The Libertarian position, however, is that the role of the state should be to protect liberty. That’s it. That’s where the role of the state begins and ends to the libertarian. “Taxation is theft,” says the libertarian, while taxation is the only viable way of paying for the roads, hospitals, and schools that the minarchists want. So right there, we find a critical distinction between them.

An anarchist is someone who holds that the state is fundamentally and constitutionally incapable of protecting liberty and that it’s very existence is, in fact, an assault on liberty. This is the position that I hold. However, I know enough about human nature and power vacuums to know that abolishing the state today would do absolutely no good; before the end of the year, we would have simply produced a new state that rose in the vacuum. The goal of classical liberalism was to put 51% of the power back into the hands of the people. The goal of minarchism is to put 75% of the power back into the hands of the people. The goal of libertarianism is to put 99% of the power back into the hands of the people. The goal of anarchism is to put 100% of the power back into the hands of the people. To go from the 49% we have today under an unaccountable fascist government where we are tyrannized by a thousand bureuacratic despots to 100% would be an unmitigated disaster; the vacuum of power would be filled by the power-hungry, violent, and bloodthirsty, and it would immediately produce another state.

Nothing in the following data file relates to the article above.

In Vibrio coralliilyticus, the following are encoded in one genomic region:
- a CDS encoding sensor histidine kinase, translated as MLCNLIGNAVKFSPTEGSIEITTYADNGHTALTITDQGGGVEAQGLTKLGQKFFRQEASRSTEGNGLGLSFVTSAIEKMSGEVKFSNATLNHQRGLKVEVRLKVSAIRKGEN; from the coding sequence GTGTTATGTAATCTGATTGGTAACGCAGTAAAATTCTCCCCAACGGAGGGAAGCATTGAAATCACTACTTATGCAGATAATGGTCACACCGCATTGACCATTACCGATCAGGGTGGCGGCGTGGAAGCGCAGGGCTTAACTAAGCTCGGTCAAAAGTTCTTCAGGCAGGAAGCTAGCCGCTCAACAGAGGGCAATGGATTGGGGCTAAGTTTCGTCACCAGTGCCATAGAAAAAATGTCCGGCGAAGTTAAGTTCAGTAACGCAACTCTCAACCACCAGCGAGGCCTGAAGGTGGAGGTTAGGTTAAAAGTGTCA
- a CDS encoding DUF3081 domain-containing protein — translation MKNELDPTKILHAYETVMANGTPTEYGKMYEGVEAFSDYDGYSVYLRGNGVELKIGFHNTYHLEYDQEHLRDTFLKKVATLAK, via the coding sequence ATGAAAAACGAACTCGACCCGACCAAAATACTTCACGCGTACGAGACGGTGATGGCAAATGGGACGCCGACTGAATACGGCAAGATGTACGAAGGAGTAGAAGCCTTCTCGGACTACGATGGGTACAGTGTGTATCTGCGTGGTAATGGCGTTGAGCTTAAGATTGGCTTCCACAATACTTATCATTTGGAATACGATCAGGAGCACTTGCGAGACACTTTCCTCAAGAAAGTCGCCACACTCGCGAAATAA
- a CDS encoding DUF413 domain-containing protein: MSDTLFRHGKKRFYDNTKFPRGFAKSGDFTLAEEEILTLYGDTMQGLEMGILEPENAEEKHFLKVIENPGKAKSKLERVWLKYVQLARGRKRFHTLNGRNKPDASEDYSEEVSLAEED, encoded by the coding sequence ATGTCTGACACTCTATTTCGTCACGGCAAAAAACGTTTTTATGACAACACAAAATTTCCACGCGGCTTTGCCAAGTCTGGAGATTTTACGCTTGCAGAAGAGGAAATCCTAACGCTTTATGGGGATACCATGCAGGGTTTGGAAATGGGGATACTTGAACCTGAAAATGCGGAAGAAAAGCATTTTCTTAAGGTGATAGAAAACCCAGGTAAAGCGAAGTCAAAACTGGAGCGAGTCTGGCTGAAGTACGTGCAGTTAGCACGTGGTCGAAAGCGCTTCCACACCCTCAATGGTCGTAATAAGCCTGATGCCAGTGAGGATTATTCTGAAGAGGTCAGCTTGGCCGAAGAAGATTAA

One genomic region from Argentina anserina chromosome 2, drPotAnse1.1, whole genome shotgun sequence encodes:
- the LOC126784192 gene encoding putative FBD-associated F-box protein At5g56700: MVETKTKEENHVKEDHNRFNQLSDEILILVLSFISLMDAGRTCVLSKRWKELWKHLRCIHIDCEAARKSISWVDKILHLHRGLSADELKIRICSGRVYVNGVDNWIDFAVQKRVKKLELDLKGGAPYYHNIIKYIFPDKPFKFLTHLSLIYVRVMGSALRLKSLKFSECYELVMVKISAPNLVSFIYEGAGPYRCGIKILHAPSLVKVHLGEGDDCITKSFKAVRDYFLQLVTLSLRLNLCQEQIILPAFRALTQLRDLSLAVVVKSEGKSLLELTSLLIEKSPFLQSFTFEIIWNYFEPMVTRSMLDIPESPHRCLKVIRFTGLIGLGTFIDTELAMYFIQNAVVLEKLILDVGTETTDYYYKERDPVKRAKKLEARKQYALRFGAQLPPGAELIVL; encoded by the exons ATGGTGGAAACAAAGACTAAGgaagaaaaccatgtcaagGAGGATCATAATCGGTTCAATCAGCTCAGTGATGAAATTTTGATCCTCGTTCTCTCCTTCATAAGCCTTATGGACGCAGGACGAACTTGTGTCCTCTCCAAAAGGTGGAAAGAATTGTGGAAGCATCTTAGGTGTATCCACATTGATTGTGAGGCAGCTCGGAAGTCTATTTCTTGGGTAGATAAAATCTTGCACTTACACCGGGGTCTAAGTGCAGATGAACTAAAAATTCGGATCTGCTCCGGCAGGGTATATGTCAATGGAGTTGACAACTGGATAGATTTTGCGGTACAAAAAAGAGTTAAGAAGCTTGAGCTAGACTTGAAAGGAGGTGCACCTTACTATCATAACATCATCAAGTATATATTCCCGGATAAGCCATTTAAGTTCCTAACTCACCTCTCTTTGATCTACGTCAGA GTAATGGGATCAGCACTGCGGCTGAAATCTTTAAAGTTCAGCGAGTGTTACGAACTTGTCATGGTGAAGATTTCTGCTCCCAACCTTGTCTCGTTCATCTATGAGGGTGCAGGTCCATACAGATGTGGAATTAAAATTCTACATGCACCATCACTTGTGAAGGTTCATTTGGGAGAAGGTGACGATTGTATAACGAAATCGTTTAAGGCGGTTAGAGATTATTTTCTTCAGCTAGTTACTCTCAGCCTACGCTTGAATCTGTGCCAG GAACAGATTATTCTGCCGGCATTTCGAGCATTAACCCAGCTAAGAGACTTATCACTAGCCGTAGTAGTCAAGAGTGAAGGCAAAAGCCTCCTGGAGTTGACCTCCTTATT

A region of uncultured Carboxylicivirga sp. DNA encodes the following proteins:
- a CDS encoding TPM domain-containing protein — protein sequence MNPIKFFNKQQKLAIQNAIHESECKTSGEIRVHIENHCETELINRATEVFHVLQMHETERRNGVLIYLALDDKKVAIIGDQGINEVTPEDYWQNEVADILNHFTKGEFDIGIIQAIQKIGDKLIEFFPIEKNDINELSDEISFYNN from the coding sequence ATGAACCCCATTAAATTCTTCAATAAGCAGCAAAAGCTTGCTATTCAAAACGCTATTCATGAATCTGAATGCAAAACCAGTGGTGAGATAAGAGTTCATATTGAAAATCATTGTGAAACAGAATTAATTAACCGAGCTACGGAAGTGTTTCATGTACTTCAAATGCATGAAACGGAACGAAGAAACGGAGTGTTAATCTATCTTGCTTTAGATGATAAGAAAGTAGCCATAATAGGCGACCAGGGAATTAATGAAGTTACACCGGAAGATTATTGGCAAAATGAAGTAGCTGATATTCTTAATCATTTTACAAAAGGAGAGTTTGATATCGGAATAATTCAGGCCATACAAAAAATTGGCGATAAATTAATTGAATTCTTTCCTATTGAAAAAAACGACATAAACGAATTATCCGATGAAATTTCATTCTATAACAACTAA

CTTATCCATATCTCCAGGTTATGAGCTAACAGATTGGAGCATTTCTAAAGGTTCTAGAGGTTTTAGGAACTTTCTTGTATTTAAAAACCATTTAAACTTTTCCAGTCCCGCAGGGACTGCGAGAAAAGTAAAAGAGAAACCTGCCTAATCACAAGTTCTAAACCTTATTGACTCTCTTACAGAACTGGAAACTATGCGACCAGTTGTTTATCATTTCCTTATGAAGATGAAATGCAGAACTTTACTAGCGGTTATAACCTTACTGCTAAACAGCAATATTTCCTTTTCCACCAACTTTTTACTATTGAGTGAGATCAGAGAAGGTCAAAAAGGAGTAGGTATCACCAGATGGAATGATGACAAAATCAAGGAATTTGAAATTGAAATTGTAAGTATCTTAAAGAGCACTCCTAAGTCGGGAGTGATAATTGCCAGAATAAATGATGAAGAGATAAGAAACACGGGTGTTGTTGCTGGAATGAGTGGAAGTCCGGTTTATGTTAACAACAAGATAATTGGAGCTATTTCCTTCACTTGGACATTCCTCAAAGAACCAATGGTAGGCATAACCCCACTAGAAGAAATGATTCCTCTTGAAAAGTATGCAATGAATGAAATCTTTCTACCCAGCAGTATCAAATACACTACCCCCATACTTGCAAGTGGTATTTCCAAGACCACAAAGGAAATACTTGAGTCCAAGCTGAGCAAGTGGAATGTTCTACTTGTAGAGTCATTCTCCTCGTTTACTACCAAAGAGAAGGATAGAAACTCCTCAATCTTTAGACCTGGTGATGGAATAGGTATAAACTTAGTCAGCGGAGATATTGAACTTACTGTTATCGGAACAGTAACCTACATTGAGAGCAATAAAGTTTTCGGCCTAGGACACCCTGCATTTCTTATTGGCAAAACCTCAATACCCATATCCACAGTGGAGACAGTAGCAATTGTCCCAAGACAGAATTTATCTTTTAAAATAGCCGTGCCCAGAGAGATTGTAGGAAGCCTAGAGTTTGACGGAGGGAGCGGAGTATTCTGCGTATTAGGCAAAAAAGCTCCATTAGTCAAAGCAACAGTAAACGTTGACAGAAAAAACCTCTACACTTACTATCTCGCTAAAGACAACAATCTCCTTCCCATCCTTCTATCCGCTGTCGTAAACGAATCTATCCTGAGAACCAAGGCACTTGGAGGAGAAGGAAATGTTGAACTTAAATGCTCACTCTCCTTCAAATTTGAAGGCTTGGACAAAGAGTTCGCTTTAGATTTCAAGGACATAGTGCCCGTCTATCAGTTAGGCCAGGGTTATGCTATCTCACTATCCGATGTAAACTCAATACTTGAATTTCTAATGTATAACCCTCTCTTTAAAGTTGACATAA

That’s my favorite thing to point out to people. What is the worst thing that could happen if we gave anarchy a chance? The absolute worst that could happen… is that we’d simply create another state. :/

Anyway, all that said, Darryl Perry is an Anarcho-Capitalist. I don’t know enough about his official platform, but I imagine that ideologically he is almost identical to John McAfee and to myself; the difference is that he’s an AnCap who is willing to become President and institute libertarian policy. Obviously, you can’t “institute” ancap policy. I don’t have a problem with this. I’m an anarcho-capitalist and I intend to vote, after all. It’s all about seeing the big picture and doing something in the short-term today that will pave the way for the future.

But that’s an excuse, really. Going from his positions, John McAfee could very well be an anarcho-capitalist himself.

No.

The truth is that John McAfee has my support because he’s the first candidate who I’ve ever heard speak with whom I agreed 100%.

Voting for John McAfee is like voting for myself.

Perry wasn’t in the Stossel Debate. Maybe if he had been, I would have been torn between him and John McAfee, but, honestly, it seems that it would have been redundant for Perry to have been in the debate too. When you have two actual libertarians talking, both of whom actually understand the NAP and abide it, you’re not going to get much argument between them. You’ll hear me squee in those podcasts as the awesomeness that is John McAfee washed over and converted me.